“The demand issues are multifold,” said Judy Ganes, president of consultancy J. Ganes Consulting, who has followed the market for more than 30 years. “There’s not just cocoa prices that are high, but sugar prices are also high, and manufacturers always look for ways to meet margins and work to put fewer chocolate chips in a cookie, or they shrink the bar sizes.”
Factories usually process cocoa several months before products are turned into chocolate. That means the slowdown likely signals the industry is expecting less demand ahead. Barry Callebaut AG, the world’s largest maker of bulk chocolate, said earlier this month that its sales volume fell 2.7% in the first nine months of the year, with its gourmet and specialists’ business seeing the biggest drop.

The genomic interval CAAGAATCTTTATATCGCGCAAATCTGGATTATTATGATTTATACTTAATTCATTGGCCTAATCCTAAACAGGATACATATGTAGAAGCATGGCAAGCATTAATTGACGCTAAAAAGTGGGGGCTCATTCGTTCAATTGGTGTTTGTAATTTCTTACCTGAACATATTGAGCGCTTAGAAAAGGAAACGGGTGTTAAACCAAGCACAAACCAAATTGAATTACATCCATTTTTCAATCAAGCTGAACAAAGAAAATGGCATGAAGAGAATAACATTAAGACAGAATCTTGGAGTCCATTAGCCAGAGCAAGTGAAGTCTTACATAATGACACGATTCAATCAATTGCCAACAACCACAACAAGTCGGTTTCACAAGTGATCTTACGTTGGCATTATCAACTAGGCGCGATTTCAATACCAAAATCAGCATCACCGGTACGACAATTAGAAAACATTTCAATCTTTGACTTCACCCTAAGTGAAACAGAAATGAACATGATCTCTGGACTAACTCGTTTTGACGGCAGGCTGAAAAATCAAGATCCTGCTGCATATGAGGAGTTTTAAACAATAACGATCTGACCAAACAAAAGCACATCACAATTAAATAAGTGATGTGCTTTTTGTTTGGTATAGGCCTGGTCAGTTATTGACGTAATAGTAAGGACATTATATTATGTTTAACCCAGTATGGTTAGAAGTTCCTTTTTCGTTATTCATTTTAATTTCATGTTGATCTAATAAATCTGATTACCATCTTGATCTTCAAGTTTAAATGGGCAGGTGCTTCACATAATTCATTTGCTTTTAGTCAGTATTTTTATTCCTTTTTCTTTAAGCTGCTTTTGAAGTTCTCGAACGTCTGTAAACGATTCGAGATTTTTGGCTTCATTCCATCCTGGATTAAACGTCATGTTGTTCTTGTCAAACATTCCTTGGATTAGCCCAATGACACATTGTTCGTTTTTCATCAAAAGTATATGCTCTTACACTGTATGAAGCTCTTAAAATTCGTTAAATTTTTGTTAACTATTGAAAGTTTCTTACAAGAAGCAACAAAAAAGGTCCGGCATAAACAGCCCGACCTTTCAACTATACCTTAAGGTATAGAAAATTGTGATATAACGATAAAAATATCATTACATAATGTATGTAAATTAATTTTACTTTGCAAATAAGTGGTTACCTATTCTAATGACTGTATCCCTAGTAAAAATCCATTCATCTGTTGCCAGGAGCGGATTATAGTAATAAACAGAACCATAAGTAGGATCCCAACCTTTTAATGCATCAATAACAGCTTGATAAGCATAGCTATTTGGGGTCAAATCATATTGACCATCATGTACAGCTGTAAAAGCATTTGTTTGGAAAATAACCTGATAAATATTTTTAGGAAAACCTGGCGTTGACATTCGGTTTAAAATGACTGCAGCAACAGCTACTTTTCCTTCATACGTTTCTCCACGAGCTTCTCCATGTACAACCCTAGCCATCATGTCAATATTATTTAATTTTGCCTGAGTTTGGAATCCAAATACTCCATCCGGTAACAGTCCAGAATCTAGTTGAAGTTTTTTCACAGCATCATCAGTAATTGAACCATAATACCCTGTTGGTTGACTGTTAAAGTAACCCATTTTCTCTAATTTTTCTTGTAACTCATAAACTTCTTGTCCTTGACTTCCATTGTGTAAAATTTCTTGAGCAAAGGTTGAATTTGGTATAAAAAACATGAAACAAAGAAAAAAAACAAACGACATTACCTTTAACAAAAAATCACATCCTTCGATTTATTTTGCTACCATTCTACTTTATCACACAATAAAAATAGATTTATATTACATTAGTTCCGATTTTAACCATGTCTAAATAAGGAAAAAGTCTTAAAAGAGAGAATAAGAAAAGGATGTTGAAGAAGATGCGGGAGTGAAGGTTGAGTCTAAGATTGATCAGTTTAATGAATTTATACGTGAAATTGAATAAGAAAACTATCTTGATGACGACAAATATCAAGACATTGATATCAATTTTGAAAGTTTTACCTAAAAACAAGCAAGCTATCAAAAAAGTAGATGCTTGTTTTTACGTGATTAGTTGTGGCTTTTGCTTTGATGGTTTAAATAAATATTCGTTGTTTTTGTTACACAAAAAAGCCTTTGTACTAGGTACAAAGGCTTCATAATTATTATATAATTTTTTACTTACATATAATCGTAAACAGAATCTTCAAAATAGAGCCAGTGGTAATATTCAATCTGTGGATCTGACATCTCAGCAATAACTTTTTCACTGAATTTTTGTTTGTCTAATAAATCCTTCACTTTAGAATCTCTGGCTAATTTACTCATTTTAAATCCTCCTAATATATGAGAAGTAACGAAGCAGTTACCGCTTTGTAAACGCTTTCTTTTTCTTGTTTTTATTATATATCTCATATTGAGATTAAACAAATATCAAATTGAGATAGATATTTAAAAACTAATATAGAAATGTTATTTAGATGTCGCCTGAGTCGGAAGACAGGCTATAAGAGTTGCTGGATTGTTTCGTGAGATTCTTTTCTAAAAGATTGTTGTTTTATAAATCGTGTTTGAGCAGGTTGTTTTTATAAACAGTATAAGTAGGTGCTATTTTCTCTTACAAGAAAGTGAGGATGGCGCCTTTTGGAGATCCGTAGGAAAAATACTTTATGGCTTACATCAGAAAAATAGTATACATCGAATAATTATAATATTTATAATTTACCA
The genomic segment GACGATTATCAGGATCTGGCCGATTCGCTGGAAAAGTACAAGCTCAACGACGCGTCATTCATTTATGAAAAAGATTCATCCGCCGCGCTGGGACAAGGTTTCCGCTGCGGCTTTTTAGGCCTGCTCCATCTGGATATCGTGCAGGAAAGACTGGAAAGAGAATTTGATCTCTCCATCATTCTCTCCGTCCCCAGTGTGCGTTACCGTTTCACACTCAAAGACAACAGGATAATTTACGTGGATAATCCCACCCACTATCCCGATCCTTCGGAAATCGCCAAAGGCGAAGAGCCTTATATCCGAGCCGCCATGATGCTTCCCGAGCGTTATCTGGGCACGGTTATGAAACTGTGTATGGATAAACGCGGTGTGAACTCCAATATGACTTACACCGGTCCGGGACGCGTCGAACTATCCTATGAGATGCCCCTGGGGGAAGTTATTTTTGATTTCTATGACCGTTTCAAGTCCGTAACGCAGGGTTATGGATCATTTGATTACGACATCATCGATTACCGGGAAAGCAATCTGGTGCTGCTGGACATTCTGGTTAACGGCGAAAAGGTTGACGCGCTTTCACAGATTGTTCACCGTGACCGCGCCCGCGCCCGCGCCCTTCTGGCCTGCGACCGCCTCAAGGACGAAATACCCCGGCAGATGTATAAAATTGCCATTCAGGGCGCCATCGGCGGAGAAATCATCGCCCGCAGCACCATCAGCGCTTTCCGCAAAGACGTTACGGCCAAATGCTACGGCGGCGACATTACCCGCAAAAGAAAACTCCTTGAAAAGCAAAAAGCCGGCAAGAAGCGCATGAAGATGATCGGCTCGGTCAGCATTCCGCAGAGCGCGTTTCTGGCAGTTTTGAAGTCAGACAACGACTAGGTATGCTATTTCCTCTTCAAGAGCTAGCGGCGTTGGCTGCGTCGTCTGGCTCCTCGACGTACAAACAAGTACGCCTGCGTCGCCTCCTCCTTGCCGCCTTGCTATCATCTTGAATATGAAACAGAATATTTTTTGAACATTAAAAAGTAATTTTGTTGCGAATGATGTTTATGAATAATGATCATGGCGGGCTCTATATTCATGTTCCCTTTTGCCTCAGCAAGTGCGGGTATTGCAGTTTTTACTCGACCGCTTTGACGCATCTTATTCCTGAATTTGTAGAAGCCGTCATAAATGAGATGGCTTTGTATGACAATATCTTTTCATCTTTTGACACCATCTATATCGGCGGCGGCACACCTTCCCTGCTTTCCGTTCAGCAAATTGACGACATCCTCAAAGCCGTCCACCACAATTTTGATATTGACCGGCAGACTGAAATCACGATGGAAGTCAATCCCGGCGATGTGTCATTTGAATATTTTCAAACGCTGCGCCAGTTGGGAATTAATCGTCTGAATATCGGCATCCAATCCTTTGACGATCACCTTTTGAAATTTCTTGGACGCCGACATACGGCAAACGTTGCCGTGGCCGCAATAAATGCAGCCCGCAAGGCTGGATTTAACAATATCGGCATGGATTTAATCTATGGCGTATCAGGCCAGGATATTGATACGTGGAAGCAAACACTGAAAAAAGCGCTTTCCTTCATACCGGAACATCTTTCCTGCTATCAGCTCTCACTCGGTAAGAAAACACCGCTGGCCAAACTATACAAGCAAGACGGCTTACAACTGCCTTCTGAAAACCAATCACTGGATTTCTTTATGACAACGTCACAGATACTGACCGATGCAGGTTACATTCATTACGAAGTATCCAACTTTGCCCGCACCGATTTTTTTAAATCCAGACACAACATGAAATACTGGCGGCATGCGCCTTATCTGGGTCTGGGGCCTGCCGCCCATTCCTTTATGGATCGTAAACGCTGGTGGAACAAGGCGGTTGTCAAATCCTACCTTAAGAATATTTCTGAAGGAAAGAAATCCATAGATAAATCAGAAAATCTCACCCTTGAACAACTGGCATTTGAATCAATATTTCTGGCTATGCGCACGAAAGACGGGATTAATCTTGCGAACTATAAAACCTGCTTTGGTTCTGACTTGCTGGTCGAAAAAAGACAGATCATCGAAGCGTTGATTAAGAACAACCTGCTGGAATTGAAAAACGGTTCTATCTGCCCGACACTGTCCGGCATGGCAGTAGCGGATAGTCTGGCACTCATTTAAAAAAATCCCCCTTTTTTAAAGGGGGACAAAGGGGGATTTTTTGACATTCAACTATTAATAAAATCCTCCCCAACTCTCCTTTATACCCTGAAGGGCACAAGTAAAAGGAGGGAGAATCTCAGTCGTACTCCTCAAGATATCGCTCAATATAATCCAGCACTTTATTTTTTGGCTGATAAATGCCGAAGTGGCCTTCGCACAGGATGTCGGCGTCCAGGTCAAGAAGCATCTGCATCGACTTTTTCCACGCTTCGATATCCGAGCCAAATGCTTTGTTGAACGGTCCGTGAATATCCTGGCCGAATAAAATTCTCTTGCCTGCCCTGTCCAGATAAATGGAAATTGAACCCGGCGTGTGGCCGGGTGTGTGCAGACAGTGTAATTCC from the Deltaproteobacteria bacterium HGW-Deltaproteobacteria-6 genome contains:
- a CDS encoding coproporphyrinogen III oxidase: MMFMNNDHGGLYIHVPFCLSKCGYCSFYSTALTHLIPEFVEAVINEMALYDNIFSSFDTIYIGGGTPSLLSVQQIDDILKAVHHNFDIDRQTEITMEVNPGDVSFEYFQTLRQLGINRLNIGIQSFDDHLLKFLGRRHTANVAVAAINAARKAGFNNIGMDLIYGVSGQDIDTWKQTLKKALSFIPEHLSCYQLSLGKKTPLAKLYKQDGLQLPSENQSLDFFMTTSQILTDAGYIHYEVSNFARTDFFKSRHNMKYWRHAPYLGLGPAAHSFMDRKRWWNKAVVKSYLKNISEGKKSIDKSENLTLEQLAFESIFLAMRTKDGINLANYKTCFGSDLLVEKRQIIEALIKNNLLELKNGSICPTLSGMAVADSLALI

The sweet tooth of the emerging middle class has allowed companies like Nestle, Chocoladefabriken Lindt & Sprungli AG and Hershey thrive, while simultaneously feeding a diabetes epidemic which has created of the most reliable streams of cashflow in any market. It’s truly a sign of consumer pressure when demand for an addictive product like chocolate declines.Click HERE to subscribe to Fuller Treacy Money Back to top